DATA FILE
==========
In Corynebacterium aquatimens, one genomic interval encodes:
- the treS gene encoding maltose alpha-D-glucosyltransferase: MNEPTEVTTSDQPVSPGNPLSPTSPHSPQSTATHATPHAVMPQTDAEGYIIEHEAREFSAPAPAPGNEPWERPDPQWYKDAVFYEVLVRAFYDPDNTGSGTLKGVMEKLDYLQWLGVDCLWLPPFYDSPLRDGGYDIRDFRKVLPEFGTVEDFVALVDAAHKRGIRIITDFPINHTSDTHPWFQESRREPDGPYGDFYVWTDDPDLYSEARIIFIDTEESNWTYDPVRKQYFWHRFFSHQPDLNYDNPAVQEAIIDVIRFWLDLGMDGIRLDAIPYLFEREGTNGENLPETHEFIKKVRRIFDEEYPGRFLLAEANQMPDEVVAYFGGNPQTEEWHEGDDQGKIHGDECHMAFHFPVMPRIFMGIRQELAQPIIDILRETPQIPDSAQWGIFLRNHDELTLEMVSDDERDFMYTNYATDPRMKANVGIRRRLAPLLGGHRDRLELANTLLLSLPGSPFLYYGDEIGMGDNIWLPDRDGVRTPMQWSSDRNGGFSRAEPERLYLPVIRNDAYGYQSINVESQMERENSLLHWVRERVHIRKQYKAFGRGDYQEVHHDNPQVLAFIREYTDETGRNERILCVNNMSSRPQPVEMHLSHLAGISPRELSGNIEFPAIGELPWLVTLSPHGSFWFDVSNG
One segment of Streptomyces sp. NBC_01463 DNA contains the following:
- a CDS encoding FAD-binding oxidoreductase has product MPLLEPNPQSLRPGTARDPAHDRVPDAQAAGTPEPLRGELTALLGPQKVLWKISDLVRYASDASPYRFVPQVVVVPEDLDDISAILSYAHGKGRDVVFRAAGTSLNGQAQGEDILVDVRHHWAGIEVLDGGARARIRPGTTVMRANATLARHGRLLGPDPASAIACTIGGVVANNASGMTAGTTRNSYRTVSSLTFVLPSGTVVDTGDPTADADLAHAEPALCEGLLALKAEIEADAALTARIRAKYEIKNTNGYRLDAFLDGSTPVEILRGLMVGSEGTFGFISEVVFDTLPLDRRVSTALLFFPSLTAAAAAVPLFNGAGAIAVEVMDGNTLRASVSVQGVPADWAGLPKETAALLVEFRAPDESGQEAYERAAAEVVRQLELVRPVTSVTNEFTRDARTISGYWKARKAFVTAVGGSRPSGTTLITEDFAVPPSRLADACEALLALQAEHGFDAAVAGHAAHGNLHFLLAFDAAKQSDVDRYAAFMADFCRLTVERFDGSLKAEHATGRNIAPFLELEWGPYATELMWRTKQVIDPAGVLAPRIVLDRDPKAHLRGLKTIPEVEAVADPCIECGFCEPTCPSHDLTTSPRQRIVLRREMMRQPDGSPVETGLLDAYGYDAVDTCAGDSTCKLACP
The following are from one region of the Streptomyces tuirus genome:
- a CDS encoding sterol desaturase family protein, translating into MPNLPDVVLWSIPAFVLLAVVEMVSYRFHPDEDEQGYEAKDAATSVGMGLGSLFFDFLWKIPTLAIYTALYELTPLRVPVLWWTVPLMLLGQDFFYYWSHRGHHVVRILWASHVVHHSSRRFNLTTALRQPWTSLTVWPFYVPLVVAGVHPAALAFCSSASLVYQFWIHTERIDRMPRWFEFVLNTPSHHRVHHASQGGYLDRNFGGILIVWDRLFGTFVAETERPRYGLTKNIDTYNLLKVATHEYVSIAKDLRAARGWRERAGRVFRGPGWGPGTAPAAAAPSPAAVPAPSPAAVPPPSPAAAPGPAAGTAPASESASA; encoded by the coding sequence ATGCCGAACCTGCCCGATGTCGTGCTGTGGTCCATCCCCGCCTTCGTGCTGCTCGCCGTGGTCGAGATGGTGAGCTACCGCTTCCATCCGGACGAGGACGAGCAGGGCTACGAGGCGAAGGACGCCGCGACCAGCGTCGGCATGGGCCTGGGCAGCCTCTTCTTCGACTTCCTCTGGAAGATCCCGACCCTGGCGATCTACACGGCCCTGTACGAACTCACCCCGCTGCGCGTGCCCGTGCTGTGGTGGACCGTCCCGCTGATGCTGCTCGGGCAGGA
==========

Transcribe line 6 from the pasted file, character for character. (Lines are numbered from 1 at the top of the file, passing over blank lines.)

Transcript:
- a CDS encoding sterol desaturase family protein, translating into MPNLPDVVLWSIPAFVLLAVVEMVSYRFHPDEDEQGYEAKDAATSVGMGLGSLFFDFLWKIPTLAIYTALYELTPLRVPVLWWTVPLMLLGQDFFYYWSHRGHHVVRILWASHVVHHSSRRFNLTTALRQPWTSLTVWPFYVPLVVAGVHPAALAFCSSASLVYQFWIHTERIDRMPRWFEFVLNTPSHHRVHHASQGGYLDRNFGGILIVWDRLFGTFVAETERPRYGLTKNIDTYNLLKVATHEYVSIAKDLRAARGWRERAGRVFRGPGWGPGTAPAAAAPSPAAVPAPSPAAVPPPSPAAAPGPAAGTAPASESASA; encoded by the coding sequence ATGCCGAACCTGCCCGATGTCGTGCTGTGGTCCATCCCCGCCTTCGTGCTGCTCGCCGTGGTCGAGATGGTGAGCTACCGCTTCCATCCGGACGAGGACGAGCAGGGCTACGAGGCGAAGGACGCCGCGACCAGCGTCGGCATGGGCCTGGGCAGCCTCTTCTTCGACTTCCTCTGGAAGATCCCGACCCTGGCGATCTACACGGCCCTGTACGAACTCACCCCGCTGCGCGTGCCCGTGCTGTGGTGGACCGTCCCGCTGATGCTGCTCGGGCAGGA